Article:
Wednesday, July 29, 2009

How To Be Good

I don't wish to be melodramatic: I know I have not lived a bad life. But nor do I think that this crime sheet amounts to nothing: believe me, it amounts to something. Look at it. Adultery. The casual exploitation of friends. Disrespect for parents who have done nothing apart from attempt to stay close to me. I mean, that's two of the ten commandments broken already, and given that – what, three, four? - of the ten are all about Sunday working hours and graven images, stuff that no longer applies in early-twenty-first-century Holloway, I'm looking at a thirty-three percent strike rate, and that, to me, is too high...When I look at my sins (and if I think they're sins, then they are sins), I can see the appeal of born-again Christianity. I suspect that it's not the Christianity that is so alluring; it's the rebirth. Because who wouldn't wish to start all over again?

Nick Hornby, How To Be Good, 226-227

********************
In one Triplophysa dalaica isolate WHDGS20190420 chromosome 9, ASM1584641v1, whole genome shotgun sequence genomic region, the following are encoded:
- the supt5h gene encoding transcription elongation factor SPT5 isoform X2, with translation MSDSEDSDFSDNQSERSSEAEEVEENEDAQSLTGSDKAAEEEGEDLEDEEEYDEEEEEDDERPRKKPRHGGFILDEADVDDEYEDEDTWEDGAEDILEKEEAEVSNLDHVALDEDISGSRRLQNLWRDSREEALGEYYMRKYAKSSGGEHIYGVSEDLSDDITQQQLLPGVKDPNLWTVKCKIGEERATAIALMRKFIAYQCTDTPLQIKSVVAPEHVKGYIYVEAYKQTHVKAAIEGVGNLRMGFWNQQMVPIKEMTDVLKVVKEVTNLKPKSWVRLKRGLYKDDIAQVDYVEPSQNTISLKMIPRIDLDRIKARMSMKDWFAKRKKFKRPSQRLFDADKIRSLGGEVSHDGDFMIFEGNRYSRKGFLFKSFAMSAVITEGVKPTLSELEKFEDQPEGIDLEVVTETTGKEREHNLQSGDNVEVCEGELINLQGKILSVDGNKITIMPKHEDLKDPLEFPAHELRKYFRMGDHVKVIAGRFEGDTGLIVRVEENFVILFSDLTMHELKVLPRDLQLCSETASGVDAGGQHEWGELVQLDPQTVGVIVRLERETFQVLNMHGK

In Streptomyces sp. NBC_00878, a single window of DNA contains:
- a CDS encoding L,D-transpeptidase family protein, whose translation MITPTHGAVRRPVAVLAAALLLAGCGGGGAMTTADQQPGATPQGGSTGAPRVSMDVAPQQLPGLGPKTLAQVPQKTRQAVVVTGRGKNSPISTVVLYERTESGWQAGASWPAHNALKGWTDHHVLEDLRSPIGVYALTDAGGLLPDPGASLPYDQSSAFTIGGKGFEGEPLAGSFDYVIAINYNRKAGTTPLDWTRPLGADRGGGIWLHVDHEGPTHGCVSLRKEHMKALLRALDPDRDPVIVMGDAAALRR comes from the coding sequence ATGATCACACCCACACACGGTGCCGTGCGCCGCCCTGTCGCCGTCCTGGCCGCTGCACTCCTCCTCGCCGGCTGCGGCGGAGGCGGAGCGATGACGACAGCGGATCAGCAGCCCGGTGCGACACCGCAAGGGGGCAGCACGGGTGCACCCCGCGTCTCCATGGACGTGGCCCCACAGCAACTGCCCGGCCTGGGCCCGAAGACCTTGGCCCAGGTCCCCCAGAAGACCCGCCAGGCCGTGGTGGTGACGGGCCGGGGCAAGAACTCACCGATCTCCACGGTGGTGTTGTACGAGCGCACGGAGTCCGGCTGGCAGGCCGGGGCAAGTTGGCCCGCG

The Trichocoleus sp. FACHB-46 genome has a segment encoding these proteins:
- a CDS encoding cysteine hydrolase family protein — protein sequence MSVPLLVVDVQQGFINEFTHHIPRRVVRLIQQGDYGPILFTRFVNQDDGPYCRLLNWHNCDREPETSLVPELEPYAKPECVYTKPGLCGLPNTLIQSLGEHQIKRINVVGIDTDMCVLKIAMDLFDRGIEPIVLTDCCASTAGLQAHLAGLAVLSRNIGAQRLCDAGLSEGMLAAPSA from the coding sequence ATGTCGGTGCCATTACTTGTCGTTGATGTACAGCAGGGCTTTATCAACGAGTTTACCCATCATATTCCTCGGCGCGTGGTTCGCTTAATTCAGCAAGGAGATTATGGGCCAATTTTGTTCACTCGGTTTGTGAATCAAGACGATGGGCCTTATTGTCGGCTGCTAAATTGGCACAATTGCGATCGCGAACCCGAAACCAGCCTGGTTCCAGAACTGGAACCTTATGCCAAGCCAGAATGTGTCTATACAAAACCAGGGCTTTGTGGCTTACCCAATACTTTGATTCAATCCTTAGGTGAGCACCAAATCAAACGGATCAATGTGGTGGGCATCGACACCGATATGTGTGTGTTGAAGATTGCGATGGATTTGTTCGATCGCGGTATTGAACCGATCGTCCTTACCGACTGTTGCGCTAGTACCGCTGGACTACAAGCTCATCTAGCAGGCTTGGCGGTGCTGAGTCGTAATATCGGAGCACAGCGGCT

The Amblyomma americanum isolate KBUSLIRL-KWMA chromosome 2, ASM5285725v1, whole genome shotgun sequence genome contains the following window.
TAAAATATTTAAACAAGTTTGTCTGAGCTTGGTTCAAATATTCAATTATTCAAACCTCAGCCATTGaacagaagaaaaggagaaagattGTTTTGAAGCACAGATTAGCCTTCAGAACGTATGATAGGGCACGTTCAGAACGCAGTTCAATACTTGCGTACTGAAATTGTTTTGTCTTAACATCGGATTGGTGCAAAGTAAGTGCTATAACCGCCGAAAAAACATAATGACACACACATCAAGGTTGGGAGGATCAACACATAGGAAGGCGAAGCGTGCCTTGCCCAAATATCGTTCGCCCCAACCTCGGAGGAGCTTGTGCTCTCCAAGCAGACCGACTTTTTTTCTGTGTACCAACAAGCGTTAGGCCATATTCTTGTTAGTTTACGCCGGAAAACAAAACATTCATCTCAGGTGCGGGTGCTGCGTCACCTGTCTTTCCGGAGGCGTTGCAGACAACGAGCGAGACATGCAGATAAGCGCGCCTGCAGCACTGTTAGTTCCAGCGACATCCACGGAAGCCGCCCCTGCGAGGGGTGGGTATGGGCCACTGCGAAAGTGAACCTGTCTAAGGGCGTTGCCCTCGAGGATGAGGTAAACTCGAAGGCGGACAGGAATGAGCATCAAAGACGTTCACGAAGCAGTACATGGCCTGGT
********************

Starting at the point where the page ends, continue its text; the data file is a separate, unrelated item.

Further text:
I grew up as a Christian, and sometimes it is difficult for me to understand the mindset of people outside an upbringing in church. It's not for lack of trying – it's just that a non-Christ-centric worldview is outside of my experience, and it requires me to shift paradigms to be able to comprehend what that life is like. This is not meant to be elitist – it's an honest admission of a difficulty I face. But I am glad that I have authors and musicians and artists who can help me understand that perspective through their work. One of the recent examples I read was Nick Hornby's novel How To Be Good, which is written from the perspective of a woman, Katie Carr, who has a failing marriage and increasing dissatisfaction with life while her husband undergoes a spiritual – not Christian – awakening and attempts to drastically alter his lifestyle. Part of what I really appreciated about this novel is that Katie, after much frustration, does turn to the church as a possibility, and she does so in a way that I can imagine many non-churchgoers would – with some skepticism, some earnestness, and a lot of confusion. I think that people who are in the church – whether they have grown up with the culture or not, and whether they have deconstructed church in an emergent environment or whatever – often do not realize how distinctly foreign most of the church experience is to a majority of people. And I think a lot of people outside of the church, like Katie, actually want to like Christianity; they just don't know how. Just like I don't quite understand the mindset of people outside the church, they don't fully understand my mindset, and how even being “good” is not enough. I guess I'm just glad for authors like Hornby who can help give voice to one of these points of view, and that I can get at least some idea of what people think about how to be good.

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